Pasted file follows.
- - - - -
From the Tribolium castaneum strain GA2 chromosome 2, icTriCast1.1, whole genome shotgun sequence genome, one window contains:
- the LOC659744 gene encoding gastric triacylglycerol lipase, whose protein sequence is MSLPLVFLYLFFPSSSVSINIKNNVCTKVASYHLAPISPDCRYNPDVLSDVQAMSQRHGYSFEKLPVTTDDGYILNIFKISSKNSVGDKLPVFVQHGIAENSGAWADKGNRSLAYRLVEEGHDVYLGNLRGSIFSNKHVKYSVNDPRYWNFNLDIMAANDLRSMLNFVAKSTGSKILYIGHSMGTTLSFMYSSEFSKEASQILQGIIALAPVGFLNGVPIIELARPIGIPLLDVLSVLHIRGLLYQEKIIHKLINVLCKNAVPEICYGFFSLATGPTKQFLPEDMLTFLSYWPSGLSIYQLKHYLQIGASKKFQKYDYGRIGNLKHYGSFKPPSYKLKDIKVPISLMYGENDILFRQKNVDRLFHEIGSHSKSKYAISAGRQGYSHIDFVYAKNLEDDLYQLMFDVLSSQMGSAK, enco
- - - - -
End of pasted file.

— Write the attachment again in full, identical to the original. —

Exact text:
From the Tribolium castaneum strain GA2 chromosome 2, icTriCast1.1, whole genome shotgun sequence genome, one window contains:
- the LOC659744 gene encoding gastric triacylglycerol lipase, whose protein sequence is MSLPLVFLYLFFPSSSVSINIKNNVCTKVASYHLAPISPDCRYNPDVLSDVQAMSQRHGYSFEKLPVTTDDGYILNIFKISSKNSVGDKLPVFVQHGIAENSGAWADKGNRSLAYRLVEEGHDVYLGNLRGSIFSNKHVKYSVNDPRYWNFNLDIMAANDLRSMLNFVAKSTGSKILYIGHSMGTTLSFMYSSEFSKEASQILQGIIALAPVGFLNGVPIIELARPIGIPLLDVLSVLHIRGLLYQEKIIHKLINVLCKNAVPEICYGFFSLATGPTKQFLPEDMLTFLSYWPSGLSIYQLKHYLQIGASKKFQKYDYGRIGNLKHYGSFKPPSYKLKDIKVPISLMYGENDILFRQKNVDRLFHEIGSHSKSKYAISAGRQGYSHIDFVYAKNLEDDLYQLMFDVLSSQMGSAK, enco